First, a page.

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Monday, October 02, 2006

What Good Science Looks Like

Yet another article appeared yesterday on Excite News on how Web Journals Threaten Peer-Review System. (For another view see Deepak Singh.) There were some good points made. For example, on tenure and evaluation:
Researchers whose work appear in traditional journals are often more highly regarded. That attitude appears to be slowly changing. In 2002, the reclusive Russian mathematician Grigori Perelman created a buzz when he bypassed the peer-review system and posted a landmark paper to the online repository, arXiv.
Perelman later won the Fields Medal this year for his contribution to the Poincare conjecture, one of mathematics' oldest and puzzling problems.
On quality control:
Editors of traditional, subscription-based journals say the peer-review system weeds out sloppy science. The traditional process isn't designed to detect fraud (referees rarely look at a researcher's raw data), and prestigious journals have unwittingly published bogus work. Last year, for example, Science retracted papers on embryonic stem cell research by a South Korean cloning scientist who admitted falsifying his results.
I think we need to highlight good Open Science when we find it. Org Prep Daily is a nice recent example. It is a blog with synthetic procedures. From the way it is written, any competent organic chemist can tell that the information is self-consistent and of high quality, with enough information to repeat the experiment and confirm that it worked. Those who can't tell have no business doing the chemistry. And those who want to learn need to discuss it with peers and mentors to try to understand how to tell if it makes sense, just like they would with any other type of publication.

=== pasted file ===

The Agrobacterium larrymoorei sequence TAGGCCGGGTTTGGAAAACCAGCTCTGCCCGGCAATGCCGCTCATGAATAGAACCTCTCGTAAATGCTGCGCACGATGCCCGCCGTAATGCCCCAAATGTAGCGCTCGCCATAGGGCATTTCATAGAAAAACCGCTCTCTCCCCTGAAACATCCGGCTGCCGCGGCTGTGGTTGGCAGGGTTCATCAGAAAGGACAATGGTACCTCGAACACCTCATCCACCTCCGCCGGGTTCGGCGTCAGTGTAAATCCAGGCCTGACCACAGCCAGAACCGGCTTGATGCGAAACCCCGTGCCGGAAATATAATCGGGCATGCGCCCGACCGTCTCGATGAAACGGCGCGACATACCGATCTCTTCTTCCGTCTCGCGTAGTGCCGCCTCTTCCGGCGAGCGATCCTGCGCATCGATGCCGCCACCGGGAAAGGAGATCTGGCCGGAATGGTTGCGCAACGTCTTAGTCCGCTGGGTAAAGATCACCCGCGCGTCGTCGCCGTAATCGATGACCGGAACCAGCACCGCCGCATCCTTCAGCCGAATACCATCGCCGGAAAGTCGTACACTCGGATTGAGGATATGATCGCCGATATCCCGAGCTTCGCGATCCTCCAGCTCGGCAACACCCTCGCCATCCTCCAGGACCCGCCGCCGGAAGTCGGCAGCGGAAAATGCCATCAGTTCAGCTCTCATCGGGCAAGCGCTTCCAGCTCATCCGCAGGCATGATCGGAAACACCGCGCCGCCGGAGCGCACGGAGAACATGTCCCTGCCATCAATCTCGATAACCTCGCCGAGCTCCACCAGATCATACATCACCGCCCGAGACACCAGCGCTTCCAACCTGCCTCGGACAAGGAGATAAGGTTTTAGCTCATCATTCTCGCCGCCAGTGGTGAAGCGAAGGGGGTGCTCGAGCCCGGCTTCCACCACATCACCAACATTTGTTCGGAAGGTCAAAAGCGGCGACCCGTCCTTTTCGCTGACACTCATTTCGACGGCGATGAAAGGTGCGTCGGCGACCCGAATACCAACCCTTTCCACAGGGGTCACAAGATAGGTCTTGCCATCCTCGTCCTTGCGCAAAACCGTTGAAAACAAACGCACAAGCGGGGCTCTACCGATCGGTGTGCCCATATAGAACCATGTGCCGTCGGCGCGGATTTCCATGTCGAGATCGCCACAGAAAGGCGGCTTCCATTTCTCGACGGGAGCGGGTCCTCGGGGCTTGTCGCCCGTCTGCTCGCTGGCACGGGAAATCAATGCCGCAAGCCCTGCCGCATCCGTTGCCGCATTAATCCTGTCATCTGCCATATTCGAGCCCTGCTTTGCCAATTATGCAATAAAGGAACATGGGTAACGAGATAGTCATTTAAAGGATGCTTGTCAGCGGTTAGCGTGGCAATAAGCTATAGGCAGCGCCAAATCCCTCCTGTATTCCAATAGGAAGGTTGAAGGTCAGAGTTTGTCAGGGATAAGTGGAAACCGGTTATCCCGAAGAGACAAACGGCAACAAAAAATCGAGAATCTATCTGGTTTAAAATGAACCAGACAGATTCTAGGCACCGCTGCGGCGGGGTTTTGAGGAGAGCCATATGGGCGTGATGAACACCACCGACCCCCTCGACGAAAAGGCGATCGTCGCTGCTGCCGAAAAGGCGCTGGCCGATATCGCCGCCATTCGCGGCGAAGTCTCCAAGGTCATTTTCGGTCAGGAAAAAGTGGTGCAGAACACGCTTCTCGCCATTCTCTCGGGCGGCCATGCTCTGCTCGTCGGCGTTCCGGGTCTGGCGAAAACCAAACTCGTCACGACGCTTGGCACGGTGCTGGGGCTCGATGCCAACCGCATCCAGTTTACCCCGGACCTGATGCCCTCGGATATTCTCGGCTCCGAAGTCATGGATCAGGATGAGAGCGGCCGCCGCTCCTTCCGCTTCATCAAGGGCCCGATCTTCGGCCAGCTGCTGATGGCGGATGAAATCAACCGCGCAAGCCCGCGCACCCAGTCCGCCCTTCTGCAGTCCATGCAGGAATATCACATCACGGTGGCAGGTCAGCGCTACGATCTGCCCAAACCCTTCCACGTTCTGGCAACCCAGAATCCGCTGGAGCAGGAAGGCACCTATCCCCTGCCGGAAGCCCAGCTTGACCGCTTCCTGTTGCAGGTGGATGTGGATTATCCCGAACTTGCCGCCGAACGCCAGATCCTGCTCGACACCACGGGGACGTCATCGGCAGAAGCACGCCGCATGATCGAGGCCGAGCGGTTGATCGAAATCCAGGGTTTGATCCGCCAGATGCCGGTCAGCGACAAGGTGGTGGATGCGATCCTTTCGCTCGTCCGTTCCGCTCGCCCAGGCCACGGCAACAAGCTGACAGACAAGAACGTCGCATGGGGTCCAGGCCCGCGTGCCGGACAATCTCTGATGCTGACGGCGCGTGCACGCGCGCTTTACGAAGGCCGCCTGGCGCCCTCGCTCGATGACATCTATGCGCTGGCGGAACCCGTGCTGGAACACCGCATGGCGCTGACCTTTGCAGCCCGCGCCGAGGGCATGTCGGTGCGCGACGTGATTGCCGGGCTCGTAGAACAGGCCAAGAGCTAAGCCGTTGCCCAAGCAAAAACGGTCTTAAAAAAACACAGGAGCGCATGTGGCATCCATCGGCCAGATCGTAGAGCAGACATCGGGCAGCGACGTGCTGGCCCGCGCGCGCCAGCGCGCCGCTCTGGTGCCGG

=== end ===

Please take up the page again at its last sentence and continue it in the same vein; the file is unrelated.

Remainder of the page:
Org Prep Daily is very similar in scope to Synthetic Pages. Both provide recipes for making chemicals at a similar level of detail. However, they differ in some important respects. Synthetic Pages is organized in a central database and users must abide by the website's terms. For the authors, the copyright is relatively friendly, at least compared with standard journals:
Can I publish after submitting a procedure to SyntheticPages?

Yes. Although you transfer copyright of the SyntheticPage to us, you may also incorporate the information into a paper (subject of course to the third party's terms and conditions) or elsewhere. For this, no copyright notice is required. You should, however, consider that submitting a SyntheticPages may affect your right to claim a patent on the material at a later date.
But for users, no re-mixing with attribution allowed:
You are not authorized to:

* alter the material in any way
* reproduce or store any part of this web site in any other public or private storage medium, electronic or otherwise, without written permission from SyntheticPages.
In contrast, using a blog like Org Prep Daily enables the authors to set their own format and copyright terms. Since they control the blog, in principle they could selectively remove negative comments, which would not be the case with Synthetic Pages. However, it is hard to unlink things in the Blogoshere and if someone really wanted to indicate that something was seriously wrong with a procedure they could do so on another easily found forum. One advantage of the Synthetic Pages approach is that it offers a third party time stamp, which is more difficult to do on a blog. Using a hosted wiki solves that problem.

This basically boils down to a top-down vs. bottom-up approach. Which is better? For me it comes down to findability. Unless you had heard of Synthetic Pages, you probably would not search on their database. However searching for a compound's name on Google pulled up the relevant posts on both Synthetic Pages and Org Prep Daily. If they are both equally findable, which one to use?

When in doubt duplicate. Post on both. That's why it is so important to retain the right to republish, which is almost always given away when publishing in a journal.

Reference to the compounds in redundant formats (i.e. InChI, SMILES, CAS number, etc) would also make the information much more findable. Read some Peter Murray Rust for more details on that.


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